The ongoing economic recession is putting lots of people in difficult situations. For some, the situation may even seem hopeless. I’m writing this to remind everyone to never give up. Who knows for sure what’s in store in the future, but the main thing is to keep your head together and just keep on going. Look for alternative ways of doing things. Mainstream media and mainstream thinking, which are partially responsible for the mess we’re in, assumes the economy is rolling along and everybody has money. That’s certainly not the current reality. Again, think outside the box to find dirt cheap or even free ways of doing things: alternative lifestyles, alternative incomes (not necessarily a full time job, just a way to make enough money to get by), or alternative building using natural, minimally processed local and recycled materials. The following excerpt is from one of my articles in The Last Straw journal.
Typically, the roof is the most expensive part of a building. Trusses or rafters, sheathing, roof insulation, and roofing – shingles, metal roofing, tile, etc. – are all major expenses. Tarpaper, fascia, fasteners, soffit work, flashing, and roof vents all add up. And, the time and cost of labor to build a conventional roof is significant.
Now imagine virtually eliminating all of these costs and you’ll begin to appreciate the simplicity of the Haystack House. (Actually, straw is used but somehow the term ‘haystack’ seems appropriate.) The idea occurred to me while observing stacks of rice straw that are common throughout Thailand. After harvesting the rice, farmers store the straw in large, conical or domed stacks. Sometimes the stack is raised off the ground on a pole structure. Why not raise the stack a little higher and create a living space underneath? The farmers are making the stacks every year regardless, so the only extra labor for the roof is the ladder work.
A haystack overhead creates a super-insulated roof to protect against the withering heat in tropical climates. Most houses in Thailand are uninsulated metal-roofed houses, so this idea offers a significant improvement in comfort and eliminates any need for an air conditioner.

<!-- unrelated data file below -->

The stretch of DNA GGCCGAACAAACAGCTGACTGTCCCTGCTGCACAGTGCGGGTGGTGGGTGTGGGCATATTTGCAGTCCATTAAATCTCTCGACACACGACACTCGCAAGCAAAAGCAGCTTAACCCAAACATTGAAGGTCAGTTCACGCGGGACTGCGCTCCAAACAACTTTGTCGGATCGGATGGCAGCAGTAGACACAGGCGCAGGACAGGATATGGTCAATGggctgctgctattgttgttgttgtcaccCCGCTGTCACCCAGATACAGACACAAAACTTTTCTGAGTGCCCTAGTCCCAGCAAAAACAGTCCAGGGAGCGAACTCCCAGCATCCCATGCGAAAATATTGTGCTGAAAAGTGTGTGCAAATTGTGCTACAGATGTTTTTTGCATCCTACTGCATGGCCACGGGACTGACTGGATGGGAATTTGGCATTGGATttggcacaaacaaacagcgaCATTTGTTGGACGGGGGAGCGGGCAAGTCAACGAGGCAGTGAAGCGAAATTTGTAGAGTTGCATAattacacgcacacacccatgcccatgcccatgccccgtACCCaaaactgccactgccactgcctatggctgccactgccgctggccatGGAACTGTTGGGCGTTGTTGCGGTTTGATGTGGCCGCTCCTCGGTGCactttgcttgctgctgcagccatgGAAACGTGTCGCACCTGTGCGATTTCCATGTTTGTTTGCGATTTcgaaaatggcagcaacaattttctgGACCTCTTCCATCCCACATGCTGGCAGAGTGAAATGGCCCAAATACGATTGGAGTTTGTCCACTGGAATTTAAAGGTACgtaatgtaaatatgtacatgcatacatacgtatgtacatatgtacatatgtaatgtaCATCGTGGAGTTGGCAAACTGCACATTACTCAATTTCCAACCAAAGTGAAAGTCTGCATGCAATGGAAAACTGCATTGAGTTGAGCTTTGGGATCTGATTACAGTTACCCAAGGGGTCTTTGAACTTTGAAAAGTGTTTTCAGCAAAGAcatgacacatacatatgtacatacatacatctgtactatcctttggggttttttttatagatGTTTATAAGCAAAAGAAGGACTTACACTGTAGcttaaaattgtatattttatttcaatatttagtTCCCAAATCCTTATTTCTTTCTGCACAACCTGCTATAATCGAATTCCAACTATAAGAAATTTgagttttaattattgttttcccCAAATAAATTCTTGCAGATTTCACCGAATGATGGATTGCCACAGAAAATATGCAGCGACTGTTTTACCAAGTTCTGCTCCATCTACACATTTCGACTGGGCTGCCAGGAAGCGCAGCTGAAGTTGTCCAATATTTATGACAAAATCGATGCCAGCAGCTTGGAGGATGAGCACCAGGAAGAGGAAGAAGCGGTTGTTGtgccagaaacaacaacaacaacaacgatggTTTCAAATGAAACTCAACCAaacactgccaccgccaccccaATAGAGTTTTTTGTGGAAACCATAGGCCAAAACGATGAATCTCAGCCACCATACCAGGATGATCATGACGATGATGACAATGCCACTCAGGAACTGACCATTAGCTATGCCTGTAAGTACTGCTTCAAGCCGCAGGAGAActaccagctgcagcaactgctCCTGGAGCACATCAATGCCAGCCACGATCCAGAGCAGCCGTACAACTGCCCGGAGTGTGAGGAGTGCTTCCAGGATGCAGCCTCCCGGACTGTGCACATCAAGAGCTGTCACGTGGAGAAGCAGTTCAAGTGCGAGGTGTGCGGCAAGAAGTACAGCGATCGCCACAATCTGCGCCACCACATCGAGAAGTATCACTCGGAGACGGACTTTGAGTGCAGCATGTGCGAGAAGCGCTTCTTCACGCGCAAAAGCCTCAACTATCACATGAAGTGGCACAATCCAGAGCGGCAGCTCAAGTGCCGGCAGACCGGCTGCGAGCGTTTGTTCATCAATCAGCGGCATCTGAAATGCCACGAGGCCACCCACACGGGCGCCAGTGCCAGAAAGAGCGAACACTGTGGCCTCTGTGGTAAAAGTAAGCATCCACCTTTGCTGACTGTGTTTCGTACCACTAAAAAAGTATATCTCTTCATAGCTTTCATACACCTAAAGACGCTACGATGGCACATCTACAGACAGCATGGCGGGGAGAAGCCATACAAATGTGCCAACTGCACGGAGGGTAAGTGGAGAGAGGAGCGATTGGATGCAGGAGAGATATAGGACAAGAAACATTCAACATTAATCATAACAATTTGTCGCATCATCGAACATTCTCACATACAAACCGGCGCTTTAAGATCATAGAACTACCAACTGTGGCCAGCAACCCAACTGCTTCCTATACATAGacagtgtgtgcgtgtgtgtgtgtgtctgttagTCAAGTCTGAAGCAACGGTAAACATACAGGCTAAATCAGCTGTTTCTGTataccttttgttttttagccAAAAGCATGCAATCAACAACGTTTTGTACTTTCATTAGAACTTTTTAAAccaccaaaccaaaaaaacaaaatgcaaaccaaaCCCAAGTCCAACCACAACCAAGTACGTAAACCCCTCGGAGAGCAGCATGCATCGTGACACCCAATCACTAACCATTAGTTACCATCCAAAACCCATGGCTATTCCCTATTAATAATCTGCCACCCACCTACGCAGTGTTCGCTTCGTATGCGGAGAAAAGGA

In keeping with local building traditions, a post and beam frame makes sense. Eucalyptus is a good choice of wood for pole building. It’s grown in Thailand and other countries for pulpwood, and is low cost and naturally insect resistant. Recycled wood is another good option. The finished “roof” (haystack) creates a shady workspace to finish the rest of the structure at a leisurely pace.
The beauty of this design is in its timeless simplicity. Humans have created their own shelter for countless years using available natural materials. Only recently have we started turning this task over to contractors, and the result has been escalating construction costs, excessive debt, often shoddy workmanship, and sterile looking, unhealthy buildings.
Here are just a few building ideas to get you started:
– Limitations: Best for small, simple, single-family residences in rural areas.
– Shapes: Conical roofs for roundhouses may be the simplest. Hexagonal, octagonal, other multi-sided shapes (pyramidal, polygonal, etc.), and hip roofs are all options. An oval house is another interesting possibility.
– Pole frame: Roundwood is less expensive and inherently stronger than milled wood. Notch the posts for the bond beam.
– Decking: This is what supports the haystack. Recycled wood and bamboo are two options. Treat any structural bamboo with borax; otherwise insects will quickly devour it. Ideally, the decking would be moisture and rodent proof. Creating a slight curvature with bowed lumber (so the center of the deck is higher than the edges) would help drain away any water that gets through the straw.
– Loft space: Add floor joists if you decide on a loft. To form the loft space, make a simple framework of bamboo and mound the straw against it. In other words, you could have a loft inside the haystack.
– Miscellaneous: Add a tamped earth floor, cob and/or bamboo furniture, earthen plaster, mosquito net over the bed, and earthen oven, grill and thatched roof verandah for outdoor living and you’ll be well on your way to a small, cozy, dirt cheap bungalow.
Worried about fire hazards and building codes? Move to a developing country, live simply with few possessions and leave your cares behind! Build a house like this for a few hundred dollars and enjoy life.